Deadend Gammon who selected Hiss
Apphia Allison at the one worthiest to be
crowned the "Queen of Love and Baauty.1
Mr. George Allison and Mr. A.' C. Hose.
raukioc 2 J and 3d in ' point of merit
ehoM Miss Canie Dosser and Mies' Kate
u2sf u3 U Matditf Hoa:"'.
Uerk v. Ilckk.
Messrs. Editors ! We were astound
ed at the utter insignificance of terms
used in Mr. "HenY article on the Lib
eral exhibition at War Path. June llth.
We approve of some points in Mr. 'lien's1
eulogy, vix : the unnatural appearance of
the "young ladies " also the enjoyment
of the students and teachers(?) especially
after exercises were over; but sorry to
say some missed their toad and did out
get home till late in the night, or next
day. Still we disapprove the phrase that
says the young ladies "delivered address
ea i" we contend they only read essays,
(but did that in a very graceful and dig
nified manner). We contend by consult,
ing Webster, that an essay is not an ad
dress,' but a composition ' intended to
prove or illustrate a particular subject
We would not bare our adjacent schools
think the young ladies at War Path stood
beforo the erowd as some profound and
daring orator overwhelmed with the wild j
enthusiastic gesticulations of a Cicero or
a Demosthenes, but merely as modest
girls reading the aspiring touches of deli-
cate thoughts. .We contend .that the
ommon usage of terms indicate or deter
mine their significance ; and in no case
would we say the preacher has addressed
the audience when he has only read a
ymn. Neither do we say that tho class
in Eablath school has delivered an ad
dress when it has only read a chapter in
the Bible, or repeated a verse, or recited
a lesson. We also contend that Mr. 'Hen'
neglected a very important part in giving
the details of this noble exhibition, viz :
the liberalities extended to the partici
pants, which we think should give it the
name of tic "Liberal Exhibition ' of the
War Tith Peabodv School." ; .;' ..'
Kinggport, July , 1873.
Messrs, Editors ... I notice that our
roads are in bud condition; 1 The new
Road Law created some expectations of a
better class ' of roads, but the expecta
tions will not be realised, I. suppose, I
bear nothing more about it. -1 am satis
fied from observation that something
should be done. Our people do not seem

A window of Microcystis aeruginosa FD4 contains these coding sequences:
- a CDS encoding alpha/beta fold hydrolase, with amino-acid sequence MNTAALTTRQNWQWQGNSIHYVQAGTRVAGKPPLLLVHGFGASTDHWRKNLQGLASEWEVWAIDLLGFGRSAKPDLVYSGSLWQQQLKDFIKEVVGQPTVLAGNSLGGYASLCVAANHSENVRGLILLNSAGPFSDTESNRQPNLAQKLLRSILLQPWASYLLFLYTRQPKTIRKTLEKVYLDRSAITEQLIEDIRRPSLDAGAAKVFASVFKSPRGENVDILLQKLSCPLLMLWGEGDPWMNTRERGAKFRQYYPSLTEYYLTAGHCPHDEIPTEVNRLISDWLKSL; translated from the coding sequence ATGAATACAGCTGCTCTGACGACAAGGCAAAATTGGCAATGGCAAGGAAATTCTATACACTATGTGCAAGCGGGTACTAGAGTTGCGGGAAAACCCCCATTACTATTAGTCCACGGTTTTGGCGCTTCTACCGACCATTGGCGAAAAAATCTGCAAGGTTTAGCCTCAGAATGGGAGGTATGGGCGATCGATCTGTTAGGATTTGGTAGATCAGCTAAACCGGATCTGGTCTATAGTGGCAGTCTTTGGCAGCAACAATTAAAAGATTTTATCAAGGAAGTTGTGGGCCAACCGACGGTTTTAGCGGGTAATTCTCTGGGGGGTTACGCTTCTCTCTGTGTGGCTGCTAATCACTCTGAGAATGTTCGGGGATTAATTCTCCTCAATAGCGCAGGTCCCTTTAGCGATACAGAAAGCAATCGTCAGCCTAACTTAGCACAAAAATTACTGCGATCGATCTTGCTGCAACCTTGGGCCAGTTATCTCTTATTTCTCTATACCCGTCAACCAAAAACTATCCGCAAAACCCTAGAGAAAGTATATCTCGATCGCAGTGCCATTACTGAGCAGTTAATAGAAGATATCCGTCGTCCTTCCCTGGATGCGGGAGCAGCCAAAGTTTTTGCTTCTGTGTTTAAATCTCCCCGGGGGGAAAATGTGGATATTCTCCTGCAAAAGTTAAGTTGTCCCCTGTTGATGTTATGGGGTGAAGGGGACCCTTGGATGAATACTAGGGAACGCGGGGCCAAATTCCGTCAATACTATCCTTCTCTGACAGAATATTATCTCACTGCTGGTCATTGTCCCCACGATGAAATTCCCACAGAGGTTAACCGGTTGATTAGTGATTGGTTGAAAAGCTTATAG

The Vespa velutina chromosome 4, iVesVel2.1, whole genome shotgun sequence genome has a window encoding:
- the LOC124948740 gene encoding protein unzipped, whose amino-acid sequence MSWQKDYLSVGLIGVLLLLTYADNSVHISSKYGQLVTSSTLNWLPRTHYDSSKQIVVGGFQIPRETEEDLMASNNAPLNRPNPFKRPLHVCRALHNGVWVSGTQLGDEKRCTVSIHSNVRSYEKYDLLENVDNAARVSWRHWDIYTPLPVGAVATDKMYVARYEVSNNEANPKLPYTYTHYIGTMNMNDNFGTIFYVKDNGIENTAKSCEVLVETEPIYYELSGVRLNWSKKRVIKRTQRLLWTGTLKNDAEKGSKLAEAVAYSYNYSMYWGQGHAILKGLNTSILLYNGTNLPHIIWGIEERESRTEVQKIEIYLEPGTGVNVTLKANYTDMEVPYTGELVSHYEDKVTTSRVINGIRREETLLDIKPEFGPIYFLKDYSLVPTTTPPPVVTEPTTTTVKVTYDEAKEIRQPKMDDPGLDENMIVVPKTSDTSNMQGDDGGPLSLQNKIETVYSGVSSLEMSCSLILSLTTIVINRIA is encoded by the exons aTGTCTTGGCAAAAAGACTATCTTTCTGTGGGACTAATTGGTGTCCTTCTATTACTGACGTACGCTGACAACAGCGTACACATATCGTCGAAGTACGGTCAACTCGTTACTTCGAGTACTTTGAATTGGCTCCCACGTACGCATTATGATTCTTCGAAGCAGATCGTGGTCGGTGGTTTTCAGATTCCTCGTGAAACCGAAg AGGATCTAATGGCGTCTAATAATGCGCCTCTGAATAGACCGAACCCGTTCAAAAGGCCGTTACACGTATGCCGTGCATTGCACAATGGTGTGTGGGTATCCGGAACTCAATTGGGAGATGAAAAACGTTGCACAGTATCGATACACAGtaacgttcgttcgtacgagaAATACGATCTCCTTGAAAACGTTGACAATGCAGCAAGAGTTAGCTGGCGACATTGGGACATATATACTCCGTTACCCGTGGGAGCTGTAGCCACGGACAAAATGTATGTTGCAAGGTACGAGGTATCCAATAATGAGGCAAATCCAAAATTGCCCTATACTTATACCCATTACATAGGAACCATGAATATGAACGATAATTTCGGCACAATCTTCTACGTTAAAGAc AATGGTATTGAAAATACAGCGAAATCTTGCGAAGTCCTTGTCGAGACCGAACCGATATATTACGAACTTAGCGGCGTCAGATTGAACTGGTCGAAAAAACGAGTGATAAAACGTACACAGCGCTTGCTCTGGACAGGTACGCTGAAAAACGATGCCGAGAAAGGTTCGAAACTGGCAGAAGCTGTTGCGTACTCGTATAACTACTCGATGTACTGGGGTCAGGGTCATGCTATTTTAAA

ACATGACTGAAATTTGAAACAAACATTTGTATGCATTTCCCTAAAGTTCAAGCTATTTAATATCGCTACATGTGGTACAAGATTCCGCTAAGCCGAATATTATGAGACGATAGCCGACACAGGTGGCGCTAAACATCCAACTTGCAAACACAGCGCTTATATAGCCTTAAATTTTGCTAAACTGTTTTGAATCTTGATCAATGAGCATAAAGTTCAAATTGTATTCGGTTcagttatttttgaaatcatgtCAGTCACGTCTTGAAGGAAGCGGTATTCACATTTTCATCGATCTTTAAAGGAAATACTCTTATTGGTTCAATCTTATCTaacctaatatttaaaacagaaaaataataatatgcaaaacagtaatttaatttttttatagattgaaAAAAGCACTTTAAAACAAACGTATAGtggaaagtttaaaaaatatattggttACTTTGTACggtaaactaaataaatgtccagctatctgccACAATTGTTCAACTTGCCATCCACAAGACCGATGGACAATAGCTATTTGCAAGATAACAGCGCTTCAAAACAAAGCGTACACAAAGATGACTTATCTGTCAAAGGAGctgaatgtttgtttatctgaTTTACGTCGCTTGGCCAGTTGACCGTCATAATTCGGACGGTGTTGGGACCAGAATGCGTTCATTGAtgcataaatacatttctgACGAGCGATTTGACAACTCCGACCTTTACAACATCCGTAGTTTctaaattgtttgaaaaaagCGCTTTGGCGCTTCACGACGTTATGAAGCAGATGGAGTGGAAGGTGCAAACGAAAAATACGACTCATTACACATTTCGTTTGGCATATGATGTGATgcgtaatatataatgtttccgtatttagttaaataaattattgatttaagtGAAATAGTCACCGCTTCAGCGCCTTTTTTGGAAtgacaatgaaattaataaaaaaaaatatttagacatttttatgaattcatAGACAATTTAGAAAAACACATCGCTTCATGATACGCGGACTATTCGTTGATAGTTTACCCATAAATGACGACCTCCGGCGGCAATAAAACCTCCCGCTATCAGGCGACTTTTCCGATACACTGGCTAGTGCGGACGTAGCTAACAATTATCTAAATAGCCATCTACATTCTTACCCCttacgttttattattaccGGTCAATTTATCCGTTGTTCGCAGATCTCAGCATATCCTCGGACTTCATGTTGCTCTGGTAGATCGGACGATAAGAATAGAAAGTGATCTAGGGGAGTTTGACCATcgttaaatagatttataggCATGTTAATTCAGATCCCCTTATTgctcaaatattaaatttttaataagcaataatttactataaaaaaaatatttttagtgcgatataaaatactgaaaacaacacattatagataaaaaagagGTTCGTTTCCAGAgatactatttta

to feel the necessity of good roads. Such
neglect of the public highways is almost
criminal, j In this subject ever body is
interested. When strangers come into
our county for tho purpose of looking out
homes, they always express, surprise at
the condition of our roads. - They draw
the conclusion that the people aro care
less and thriftless and hence the disposi
tion to go elsewhere. We hare lost much
in this way. .. If a roan has a farm for
sale, good roads leading to and from it
enhance its value materially. It will not
be saying too much if J . affirm that the
money spent in making good roads Kill be
more than realited, in the increased value
of our lands. What do you have to say
on this subject ? Wbat can be dine ?
What advantages are there in gopd roads?
How can we secure them ? r - -1 v .
TayUrsvHle Masonic Scbel. ...
, Taylorsville. East Tenn., ) t
..,. July 5, 1873.,, I ,
The undersigned committee in atten
dance upon the examination and closing
exercises of the Masonio Institute, Tay
lorsrillc, Tenn. taught by Professors Jas.
Keys and T. W. Hughes, feel it to be a
duty and privilege tc express to the pub-
lio the impressions they received . from
these exercifes, and to call the attention
of those ' interested in education to the
merit of tbis'ecbool. ' . t ' . ,
- The examination occupied three days,
(July 2d,3d;and 4th,) and was as tho
rough as the lime would permit. Both
the Committee and the numerous specta
tors were . "satisfied '. that the' pupils ' had
been thoroughlj and skillfully instructed
in the several branches of primary , and
Aeadeniio study, considering the fict the
school has only been in operation firo
months. . V ' "' V-' '
, The progress of the pupils and tbeir un
derstanding of the branches studied was
highly satisfactory and gratifying. ," The
declamations, e o m p o s i t i o n s , original
speeches, and public debate did great
credit to the pupils and all concerned.," '
; Eev.' A. L, Hogshead,' Superintendent
of Public Schools, Washington county,